Wood is one of the most attractive building materials – Lightweight, durable, attractive, and easy to modify if needed.
One of the main downsides to using wood is that wood is prone to decay for a variety of reasons. Bacteria and fungus are attracted to wood, and will erode at it over time, especially in the presence of water. And many species of insects live in or even eat wood.
Any of these (or a combination of all of them) can reduce wood from useful building material to rotten garbage in as little as a year in certain extreme cases. And this applies in particular to wood used outdoors, where the elements and insects have full access to the wood.
The technique of pressure treating wood aims to solve this problem. Pressure treated wood receives a compound of certain chemicals to make it resistant to bacteria, fungi, and insects. As a result, this type of wood is able to last for far longer than untreated wood, even in conditions that would lead to the rapid decay of most types of lumber.
The process of pressure treating blasts the chemicals deep into the interior of the wood, meaning that the inside of the wood has just as much protection as the surface.
- Can You Burn Pressure Treated Lumber In a Wood Stove?
- How Soon Can You Paint Pressure Treated Lumber?
What Chemicals are Used in Pressure Treated Wood?
The process of pressure treating wood is as follows: Lumber is placed into a vacuum sealed chamber or tank along with a water borne chemical preservative. The vacuum creates pressure that forces the chemical compound into the wood.
The chemicals used in pressure treated wood have changed slightly over the years, although there are some commonalities even as the formula has evolved.
CCA – Chromated Copper Arsenate
For years, the most popular formula for pressure treated wood was CCA. CCA uses compounds of chromium, copper, and arsenic.
The copper protects the wood against fungal growth, bacterial growth, and decay. The arsenic is toxic to wood-boring insects like termites, ants, marine borers, and other similar creatures. The chromium is a binding agent, helping the other chemicals stick within the wood.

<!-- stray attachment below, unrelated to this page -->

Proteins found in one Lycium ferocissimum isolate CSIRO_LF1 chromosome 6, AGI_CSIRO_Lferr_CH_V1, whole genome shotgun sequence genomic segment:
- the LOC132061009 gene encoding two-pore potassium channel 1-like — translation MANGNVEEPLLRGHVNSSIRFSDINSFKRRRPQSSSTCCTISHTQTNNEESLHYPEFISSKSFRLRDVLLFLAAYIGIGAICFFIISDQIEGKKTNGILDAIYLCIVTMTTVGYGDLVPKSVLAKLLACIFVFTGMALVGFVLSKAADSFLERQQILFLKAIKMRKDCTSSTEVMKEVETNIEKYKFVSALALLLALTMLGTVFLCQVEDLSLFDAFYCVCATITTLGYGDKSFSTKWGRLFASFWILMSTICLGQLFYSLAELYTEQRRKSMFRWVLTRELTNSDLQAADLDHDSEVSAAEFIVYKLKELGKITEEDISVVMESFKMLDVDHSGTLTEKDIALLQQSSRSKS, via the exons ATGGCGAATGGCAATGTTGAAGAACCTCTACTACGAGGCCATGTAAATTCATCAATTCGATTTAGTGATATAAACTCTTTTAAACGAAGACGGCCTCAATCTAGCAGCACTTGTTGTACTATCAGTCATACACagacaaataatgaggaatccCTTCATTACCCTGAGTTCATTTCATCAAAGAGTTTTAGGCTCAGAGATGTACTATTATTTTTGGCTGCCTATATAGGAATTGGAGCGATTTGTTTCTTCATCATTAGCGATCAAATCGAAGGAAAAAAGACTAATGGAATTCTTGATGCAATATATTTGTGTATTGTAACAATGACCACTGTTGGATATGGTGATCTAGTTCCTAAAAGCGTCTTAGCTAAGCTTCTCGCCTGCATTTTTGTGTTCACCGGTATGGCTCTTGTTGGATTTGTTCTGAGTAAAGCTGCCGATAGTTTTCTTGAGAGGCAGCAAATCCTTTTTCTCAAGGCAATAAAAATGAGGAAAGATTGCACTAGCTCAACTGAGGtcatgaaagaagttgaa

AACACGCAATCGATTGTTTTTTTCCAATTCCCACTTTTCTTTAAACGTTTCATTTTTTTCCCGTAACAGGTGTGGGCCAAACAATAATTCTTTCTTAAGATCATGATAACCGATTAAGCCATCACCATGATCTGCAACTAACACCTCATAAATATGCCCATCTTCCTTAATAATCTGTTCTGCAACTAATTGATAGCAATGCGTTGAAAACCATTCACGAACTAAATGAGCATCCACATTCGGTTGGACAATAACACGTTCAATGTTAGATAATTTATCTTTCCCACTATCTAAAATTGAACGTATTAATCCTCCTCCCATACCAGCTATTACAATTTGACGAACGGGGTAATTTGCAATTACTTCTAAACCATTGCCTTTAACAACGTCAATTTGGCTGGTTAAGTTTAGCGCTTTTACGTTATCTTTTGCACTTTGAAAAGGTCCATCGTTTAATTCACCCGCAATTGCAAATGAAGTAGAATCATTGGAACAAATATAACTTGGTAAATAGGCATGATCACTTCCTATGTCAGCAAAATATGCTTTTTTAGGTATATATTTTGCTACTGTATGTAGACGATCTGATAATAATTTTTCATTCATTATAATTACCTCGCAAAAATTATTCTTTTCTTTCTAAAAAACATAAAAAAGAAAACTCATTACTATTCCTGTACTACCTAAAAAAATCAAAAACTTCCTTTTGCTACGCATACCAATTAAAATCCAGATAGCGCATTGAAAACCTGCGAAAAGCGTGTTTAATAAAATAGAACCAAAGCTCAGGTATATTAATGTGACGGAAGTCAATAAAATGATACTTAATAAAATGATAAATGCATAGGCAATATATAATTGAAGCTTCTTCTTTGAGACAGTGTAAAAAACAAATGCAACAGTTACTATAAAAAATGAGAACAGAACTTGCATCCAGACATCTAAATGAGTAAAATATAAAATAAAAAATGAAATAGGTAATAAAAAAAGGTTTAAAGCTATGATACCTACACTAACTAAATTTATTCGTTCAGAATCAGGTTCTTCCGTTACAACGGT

Over time, concern grew over the use of arsenic (and to a lesser extent, chromium) in treated wood. Arsenic is regarded as a possible carcinogen, and is highly toxic to humans in large enough doses. And arsenic and chromium leaching out into soil and groundwater is a potential risk.
In 2003, the USA’s EPA banned the usage of CCA lumber in residential projects, and CCA has fallen out of favor. You can still find CCA treated lumber, although if you buy pressure treated wood it will likely not be CCA anymore.
ACQ – Alkaline Copper Quaternary
An alternative to CCA, ACQ is a far less toxic chemical compound due to the absence of arsenic and chromium.
Copper fulfills the same function as with CCA, making the wood resistant to decay, fungi, and bacteria. With ACQ, quaternary ammonium cation acts in the arsenic function, making the wood uninhabitable to insects.
Can You Pressure Treat Your Own Lumber?
It’s possible to treat your own lumber, although there are limits. You won’t have a pressure chamber or tank, meaning it won’t be possible to use pressure to force any chemical compounds deep beneath the surface of the wood.
That means any do-it-yourself treating technique is going to be more focused on making the exterior of the wood impenetrable, protecting the interior by keeping any bacteria, insects, fungi, or rot from getting there in the first place.
This means that any DIY treatment needs to be done with wood you know is pristine to begin with. If it’s already rotten or compromised inside, the treatment will be useless.
You can purchase any number of liquid treatment compounds, the best of which will be copper based. They have differing methods of application, so make sure to follow the steps indicated on whichever you pick out.
But be aware that no DIY treatment is going to approach the level of decay resistance that professionally pressure treated wood provides.
How Long Does Pressure Treated Wood Last?
Pressure treated wood will last at least a decade, but it can last for far longer than that. The key to extending the lifespan of pressure treated wood is combating moisture. If you water proof pressure treated wood, it can last for as long as 40 to 50 years.
Pressure treated wood’s chemical compounds mean that the wood won’t rot or decay, and won’t be ruined by insects. However, if you don’t take steps to prevent it the wood will absorb water over time.
The absorbing and drying process will cause the wood to swell and contract, leading to bends and cracks. Over a period of years, this will eventually destroy the wood.
If you apply water repellent treatment to the pressure treated wood, you’ll keep the wood from absorbing water. If you do so, this wood will last for decades without losing major structural integrity.